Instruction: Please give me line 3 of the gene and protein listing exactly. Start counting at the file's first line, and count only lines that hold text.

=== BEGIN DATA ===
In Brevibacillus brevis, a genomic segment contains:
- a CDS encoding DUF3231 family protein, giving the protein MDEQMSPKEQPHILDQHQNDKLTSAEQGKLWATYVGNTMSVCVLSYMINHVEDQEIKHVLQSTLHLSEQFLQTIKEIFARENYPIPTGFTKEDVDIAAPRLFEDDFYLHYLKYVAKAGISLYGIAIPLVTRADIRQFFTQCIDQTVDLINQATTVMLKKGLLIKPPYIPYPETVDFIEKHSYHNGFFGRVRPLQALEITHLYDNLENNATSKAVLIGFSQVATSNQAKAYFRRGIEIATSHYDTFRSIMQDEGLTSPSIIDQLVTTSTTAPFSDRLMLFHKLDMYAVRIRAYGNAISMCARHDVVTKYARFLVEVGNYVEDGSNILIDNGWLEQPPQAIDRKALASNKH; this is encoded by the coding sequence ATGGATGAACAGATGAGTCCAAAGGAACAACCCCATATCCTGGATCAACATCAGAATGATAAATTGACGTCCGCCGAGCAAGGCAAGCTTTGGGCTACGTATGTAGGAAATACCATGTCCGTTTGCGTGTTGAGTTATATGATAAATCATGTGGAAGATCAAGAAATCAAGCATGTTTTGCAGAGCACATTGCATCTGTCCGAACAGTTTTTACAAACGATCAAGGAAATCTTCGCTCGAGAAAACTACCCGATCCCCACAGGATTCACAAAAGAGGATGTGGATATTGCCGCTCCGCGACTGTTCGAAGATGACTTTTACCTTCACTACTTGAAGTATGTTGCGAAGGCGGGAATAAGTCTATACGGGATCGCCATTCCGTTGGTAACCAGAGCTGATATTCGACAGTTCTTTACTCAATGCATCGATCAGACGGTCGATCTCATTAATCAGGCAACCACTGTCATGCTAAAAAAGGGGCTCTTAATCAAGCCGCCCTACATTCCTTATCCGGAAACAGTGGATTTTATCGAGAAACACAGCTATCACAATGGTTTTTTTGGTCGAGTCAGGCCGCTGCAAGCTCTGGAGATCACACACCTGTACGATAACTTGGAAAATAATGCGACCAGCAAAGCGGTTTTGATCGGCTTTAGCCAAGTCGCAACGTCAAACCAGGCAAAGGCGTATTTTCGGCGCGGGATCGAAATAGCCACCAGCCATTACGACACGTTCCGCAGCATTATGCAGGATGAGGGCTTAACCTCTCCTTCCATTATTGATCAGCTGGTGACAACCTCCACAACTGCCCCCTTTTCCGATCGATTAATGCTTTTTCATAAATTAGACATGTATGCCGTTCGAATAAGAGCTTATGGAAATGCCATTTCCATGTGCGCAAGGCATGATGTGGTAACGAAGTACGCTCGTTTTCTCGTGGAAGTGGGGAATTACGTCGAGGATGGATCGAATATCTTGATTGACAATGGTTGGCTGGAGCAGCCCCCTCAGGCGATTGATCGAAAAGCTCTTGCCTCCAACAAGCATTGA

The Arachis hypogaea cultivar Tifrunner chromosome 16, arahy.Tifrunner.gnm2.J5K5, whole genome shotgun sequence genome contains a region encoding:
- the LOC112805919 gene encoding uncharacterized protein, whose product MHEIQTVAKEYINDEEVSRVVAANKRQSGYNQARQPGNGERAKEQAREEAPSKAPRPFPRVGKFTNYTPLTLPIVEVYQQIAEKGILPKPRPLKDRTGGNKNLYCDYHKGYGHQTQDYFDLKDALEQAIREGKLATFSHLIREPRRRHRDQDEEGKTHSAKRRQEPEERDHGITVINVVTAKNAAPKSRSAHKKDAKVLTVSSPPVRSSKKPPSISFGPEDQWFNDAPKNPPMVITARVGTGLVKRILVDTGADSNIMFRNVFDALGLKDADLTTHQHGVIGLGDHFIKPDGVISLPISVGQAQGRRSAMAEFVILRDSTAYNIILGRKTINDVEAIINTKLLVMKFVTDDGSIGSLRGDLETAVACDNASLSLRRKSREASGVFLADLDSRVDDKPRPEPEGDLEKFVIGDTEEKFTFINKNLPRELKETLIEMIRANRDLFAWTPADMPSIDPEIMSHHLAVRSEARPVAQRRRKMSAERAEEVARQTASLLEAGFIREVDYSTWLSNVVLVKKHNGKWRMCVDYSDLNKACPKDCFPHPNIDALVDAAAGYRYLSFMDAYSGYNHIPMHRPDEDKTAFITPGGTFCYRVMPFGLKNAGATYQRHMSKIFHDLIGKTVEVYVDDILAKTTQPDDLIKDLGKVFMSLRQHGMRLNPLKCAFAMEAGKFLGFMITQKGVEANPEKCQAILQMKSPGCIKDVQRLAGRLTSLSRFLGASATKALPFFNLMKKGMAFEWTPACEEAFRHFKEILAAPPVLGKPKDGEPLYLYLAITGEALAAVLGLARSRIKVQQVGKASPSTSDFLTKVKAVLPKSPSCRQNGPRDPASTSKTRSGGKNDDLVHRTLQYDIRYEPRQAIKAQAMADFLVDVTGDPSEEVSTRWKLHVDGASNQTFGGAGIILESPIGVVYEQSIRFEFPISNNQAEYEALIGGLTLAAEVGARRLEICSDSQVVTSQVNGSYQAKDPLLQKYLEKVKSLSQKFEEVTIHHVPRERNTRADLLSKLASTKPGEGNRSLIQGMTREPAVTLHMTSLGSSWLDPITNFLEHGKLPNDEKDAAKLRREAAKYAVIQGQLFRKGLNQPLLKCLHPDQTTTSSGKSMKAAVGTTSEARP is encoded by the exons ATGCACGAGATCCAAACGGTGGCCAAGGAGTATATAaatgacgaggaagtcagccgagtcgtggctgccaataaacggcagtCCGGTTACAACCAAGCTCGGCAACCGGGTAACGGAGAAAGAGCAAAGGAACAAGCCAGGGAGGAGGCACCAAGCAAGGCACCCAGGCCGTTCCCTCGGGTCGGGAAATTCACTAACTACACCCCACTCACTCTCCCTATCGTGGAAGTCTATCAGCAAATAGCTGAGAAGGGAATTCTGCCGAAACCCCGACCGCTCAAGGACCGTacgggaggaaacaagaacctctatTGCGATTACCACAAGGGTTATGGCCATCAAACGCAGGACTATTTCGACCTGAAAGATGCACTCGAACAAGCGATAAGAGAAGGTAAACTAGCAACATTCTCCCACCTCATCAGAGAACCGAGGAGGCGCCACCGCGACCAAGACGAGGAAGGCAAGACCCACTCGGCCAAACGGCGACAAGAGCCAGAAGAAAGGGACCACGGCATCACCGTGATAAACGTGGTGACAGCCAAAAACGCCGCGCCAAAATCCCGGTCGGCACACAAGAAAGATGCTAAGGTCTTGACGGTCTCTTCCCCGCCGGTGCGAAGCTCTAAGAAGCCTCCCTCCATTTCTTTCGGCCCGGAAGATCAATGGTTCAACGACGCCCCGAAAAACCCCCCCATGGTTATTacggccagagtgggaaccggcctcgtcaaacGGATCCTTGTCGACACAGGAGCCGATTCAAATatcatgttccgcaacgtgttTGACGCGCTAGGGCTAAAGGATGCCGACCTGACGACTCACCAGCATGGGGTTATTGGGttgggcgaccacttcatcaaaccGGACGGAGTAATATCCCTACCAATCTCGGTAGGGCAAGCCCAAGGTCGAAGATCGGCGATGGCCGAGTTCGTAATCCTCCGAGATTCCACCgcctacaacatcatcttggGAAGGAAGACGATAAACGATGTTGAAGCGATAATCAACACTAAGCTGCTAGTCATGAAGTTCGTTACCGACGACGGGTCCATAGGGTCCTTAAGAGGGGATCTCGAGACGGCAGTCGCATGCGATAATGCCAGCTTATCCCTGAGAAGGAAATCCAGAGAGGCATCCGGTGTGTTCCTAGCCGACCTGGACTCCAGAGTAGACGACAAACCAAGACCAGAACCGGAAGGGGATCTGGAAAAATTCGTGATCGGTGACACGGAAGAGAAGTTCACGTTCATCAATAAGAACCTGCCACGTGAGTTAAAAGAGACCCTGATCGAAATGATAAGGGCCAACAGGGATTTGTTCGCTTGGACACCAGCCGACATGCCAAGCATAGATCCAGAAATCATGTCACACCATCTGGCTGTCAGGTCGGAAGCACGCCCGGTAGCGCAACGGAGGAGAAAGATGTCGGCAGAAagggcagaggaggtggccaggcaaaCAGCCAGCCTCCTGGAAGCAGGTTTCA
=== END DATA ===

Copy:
The Arachis hypogaea cultivar Tifrunner chromosome 16, arahy.Tifrunner.gnm2.J5K5, whole genome shotgun sequence genome contains a region encoding: